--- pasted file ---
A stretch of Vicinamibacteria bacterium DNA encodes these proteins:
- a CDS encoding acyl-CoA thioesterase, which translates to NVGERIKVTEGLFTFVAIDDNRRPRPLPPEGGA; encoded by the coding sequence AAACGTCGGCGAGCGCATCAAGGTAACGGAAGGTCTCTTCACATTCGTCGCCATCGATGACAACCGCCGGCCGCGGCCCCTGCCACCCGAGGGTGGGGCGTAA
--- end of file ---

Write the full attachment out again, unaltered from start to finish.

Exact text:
A stretch of Vicinamibacteria bacterium DNA encodes these proteins:
- a CDS encoding acyl-CoA thioesterase, which translates to NVGERIKVTEGLFTFVAIDDNRRPRPLPPEGGA; encoded by the coding sequence AAACGTCGGCGAGCGCATCAAGGTAACGGAAGGTCTCTTCACATTCGTCGCCATCGATGACAACCGCCGGCCGCGGCCCCTGCCACCCGAGGGTGGGGCGTAA